If last night’s 2-0 “win” over El Salvador proved anything to USMNT fans, it’s that Bruce Arena has plenty of work to do if the United States is to seriously challenge for the 2017 Gold Cup title.
Lowly El Salvador has beaten one CONCACAF opponent in its last 10 tries. That victory came over Curaçao. Nevertheless, the United States struggled to deal with the Central American nation, as El Salvador sported multiple stretches of good pressure, and the U.S. back line was unbelievably lucky to come out with a clean sheet they did not deserve.
Given the performance, Bruce Arena has only one option going forward. With the B Team he’s put together on the current 23-man roster, the USMNT manager cannot stick to his usual 4-4-2 formation. He must adapt.
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With a significantly worse defensive line than the U.S. is used to, Michael Bradley is unable to play by himself in a central defensive midfield role as he did against El Salvador. With just Bradley and Darlington Nagbe in the middle of the pitch, the United States sported a gaping hole down the center, begging their quarterfinal opponent to counter up the gut, which they did to great effect.
Arena knew the U.S. strength was down the flanks, and that’s where he chose to attack. You can see by the halftime touch map that the United States chose to move the ball up the edge, particularly the left with Justin Morrow and Gyasi Zardes.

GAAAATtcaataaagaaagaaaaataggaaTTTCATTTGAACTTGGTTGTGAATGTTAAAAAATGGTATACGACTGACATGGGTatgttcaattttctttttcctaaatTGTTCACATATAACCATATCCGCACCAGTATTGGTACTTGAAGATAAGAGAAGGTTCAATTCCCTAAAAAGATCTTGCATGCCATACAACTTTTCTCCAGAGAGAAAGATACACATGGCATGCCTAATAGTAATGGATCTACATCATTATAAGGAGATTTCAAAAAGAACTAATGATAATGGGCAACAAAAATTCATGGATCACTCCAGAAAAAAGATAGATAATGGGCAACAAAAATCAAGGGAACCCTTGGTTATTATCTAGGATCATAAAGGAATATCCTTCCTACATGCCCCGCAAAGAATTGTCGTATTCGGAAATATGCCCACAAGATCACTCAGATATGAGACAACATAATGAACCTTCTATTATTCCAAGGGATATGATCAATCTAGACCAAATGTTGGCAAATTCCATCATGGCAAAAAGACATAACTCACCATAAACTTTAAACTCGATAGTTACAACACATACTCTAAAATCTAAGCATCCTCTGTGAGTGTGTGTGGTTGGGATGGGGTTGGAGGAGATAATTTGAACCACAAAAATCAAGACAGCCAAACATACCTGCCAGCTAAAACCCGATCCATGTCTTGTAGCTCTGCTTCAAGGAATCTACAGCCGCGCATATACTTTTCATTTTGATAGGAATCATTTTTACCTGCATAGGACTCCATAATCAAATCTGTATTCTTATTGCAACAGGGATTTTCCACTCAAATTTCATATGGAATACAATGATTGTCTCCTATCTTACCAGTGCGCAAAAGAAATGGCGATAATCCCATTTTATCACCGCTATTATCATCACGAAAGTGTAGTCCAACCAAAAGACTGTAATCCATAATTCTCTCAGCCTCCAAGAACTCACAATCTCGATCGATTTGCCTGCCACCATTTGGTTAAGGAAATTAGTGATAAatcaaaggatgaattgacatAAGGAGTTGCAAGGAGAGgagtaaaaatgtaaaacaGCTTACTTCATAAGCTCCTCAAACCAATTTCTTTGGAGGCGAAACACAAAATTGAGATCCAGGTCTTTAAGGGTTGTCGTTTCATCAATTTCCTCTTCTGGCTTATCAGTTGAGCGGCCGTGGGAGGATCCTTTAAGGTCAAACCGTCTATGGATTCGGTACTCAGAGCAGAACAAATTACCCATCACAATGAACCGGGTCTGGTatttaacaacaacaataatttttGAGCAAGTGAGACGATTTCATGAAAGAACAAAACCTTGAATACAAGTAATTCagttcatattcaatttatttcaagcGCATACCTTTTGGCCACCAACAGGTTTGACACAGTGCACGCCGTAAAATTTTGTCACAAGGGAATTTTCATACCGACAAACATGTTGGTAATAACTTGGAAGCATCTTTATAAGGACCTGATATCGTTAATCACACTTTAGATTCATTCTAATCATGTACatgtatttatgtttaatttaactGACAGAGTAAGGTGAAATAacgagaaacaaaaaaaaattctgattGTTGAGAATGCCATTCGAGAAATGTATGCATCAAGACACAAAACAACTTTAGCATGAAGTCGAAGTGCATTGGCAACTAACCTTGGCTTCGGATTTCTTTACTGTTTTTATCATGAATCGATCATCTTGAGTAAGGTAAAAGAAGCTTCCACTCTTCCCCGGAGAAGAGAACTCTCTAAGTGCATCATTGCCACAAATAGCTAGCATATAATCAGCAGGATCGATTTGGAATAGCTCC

Arena knew his midfield was thin, and attacked accordingly. Nevertheless, defensively it failed to hold up. Without the more superior John Brooks, Geoff Cameron, and DeAndre Yedlin behind them, a midfield pair of Bradley and Nagbe just isn’t enough to cut down the counter-attack.
So what is Bruce Arena to do? Change his tactics; it’s the only option. Instead of his favored 4-4-2, he must change to a 4-2-3-1. While that cuts down on room for more attacking players, it allows Bradley to partner with Kellyn Acosta in the midfield hole. In front of the pair can either be Clint Dempsey or Darlington Nagbe in the ACM role depending how Arena plans to attack. That leaves Jozy Altidore alone up front, and while that’s less than ideal for a striker who plays better with a partner, it’s the necessary sacrifice that must be made so the U.S. midfield isn’t carved up like a Thanksgiving turkey by the better attacking teams left in the Gold Cup.
Bruce Arena’s preferred tactics may work with better players on the first-choice USMNT roster, but with a significantly downgraded selection at his disposal, especially along the defensive line, the United States coach must adjust his tactics against Costa Rica and likely Mexico to even have a chance.